Archive for June 14th, 2008

Only by his action can a man make (himself/his life) whole . . . . You are responsible for what you have done and the people whom you have influenced

June 14, 2008

Happy Birthday Maragaret Bourke-White

Margaret Bourke-White.jpgNAME: Margaret Bourke-White

BIRTHDATE: June 14, 1904

BIRTHPLACE: The Bronx, New York

FAMILY BACKGROUND: Her father, Joseph White, was of Polish-Jewish background. He was an inventor and an engineer. He believed in equality in education and opportunity for all his children. Margaret’s mother, Minnie Bourke, was of Irish-English ancestry and was a loving and nurturing mother. Minnie was completing her college degree at the time of her death. Margaret was married twice; once to Everett Chapman, when she was but 18 years old; and to Erskine Caldwell, the writer, in 1939, after they had worked together. They divorced in 1942.

EDUCATION: Margaret Bourke-White attended several universities throughout the United States while pursuing a degree in Herpetology (the study of reptiles). They included Columbia University in New York, the University of Michigan, Purdue University in Indiana, Western Reserve University in Cleveland, Ohio, and she received her degree in 1927 from Cornell University in Ithaca, NY.

Margaret began to study photography as a hobby while a very young woman. She developed the styles and techniques that she needed for various formats on her own. Her father was also somewhat of a camera enthusiast and he exposed her to the wonders of the photographic lens as a youngster.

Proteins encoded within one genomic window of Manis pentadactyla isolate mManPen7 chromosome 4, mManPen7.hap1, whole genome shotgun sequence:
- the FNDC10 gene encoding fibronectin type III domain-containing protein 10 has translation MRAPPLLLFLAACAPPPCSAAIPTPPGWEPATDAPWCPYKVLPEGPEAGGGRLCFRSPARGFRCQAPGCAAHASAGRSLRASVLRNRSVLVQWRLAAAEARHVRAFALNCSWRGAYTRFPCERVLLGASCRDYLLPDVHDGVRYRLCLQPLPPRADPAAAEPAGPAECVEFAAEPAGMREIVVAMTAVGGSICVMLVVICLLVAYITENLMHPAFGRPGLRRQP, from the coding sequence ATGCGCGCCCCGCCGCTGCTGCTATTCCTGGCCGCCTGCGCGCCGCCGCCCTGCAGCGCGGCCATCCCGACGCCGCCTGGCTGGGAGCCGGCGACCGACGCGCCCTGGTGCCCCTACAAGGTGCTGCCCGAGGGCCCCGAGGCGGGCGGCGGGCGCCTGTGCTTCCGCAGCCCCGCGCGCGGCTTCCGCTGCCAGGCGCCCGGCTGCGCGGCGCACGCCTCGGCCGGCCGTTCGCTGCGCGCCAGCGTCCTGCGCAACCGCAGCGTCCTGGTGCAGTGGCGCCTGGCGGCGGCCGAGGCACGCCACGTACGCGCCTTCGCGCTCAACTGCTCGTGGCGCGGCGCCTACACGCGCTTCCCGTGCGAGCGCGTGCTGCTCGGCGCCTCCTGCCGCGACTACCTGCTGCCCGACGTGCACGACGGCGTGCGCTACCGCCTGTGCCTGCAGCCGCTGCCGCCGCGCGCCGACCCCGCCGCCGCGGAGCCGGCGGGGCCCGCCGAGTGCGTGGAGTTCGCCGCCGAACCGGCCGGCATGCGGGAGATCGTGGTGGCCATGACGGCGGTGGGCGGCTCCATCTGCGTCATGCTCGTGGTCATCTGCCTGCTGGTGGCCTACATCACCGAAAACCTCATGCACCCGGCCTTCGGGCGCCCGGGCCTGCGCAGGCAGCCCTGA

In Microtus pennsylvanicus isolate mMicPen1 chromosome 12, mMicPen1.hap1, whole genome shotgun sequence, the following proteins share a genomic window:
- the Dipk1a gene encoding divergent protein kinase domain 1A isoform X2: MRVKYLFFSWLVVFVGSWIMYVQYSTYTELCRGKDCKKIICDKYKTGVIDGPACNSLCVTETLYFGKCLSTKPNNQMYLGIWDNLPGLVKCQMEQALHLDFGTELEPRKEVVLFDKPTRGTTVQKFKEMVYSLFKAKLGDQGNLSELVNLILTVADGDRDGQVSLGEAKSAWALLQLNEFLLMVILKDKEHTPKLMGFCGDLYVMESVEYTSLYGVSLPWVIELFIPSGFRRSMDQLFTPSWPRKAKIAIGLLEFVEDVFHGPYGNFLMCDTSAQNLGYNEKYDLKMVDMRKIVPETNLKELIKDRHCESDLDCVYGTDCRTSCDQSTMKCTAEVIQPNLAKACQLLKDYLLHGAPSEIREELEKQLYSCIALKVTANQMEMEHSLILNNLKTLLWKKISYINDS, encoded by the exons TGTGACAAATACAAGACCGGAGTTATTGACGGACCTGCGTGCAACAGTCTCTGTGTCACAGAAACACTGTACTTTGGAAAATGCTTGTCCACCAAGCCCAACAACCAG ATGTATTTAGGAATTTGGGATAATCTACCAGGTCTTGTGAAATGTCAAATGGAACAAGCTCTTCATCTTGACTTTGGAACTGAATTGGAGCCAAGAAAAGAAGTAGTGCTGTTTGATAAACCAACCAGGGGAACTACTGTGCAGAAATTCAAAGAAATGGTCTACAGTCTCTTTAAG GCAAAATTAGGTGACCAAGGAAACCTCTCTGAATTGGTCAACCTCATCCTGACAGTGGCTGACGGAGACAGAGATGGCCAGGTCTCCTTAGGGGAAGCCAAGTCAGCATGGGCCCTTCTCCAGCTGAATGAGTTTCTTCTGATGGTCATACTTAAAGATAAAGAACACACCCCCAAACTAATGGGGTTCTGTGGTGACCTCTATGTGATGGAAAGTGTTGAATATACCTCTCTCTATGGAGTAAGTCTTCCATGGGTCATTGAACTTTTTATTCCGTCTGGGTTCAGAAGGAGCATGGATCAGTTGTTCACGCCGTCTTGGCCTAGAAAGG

DESCRIPTION OF ACCOMPLISHMENTS: Margaret Bourke-White is a woman of many firsts. She was a forerunner in the newly emerging field of photojournalism, and was the first female to be hired as such. She was the first photographer for Fortune magazine, in 1929. In 1930, she was the first Western photographer allowed into the Soviet Union.

Henry Luce hired her as the first female photojournalist for Life magazine, soon after its creation in 1935, and one of her photographs adorned its first cover (November 23, 1936). She was the first female war correspondent and the first to be allowed to work in combat zones during World War II, and one of the first photographers to enter and document the death camps. She made history with the publication of her haunting photos of the Depression in the book You Have Seen Their Faces, a collaboration with husband-to-be Erskine Caldwell. She wrote six books about her international travels. She was the premiere female industrial photographer, getting her start in Cleveland, Ohio, at the Otis Steel Company around 1927.

PLACE OF DEATH: Connecticut

DATE OF DEATH: August 27, 1971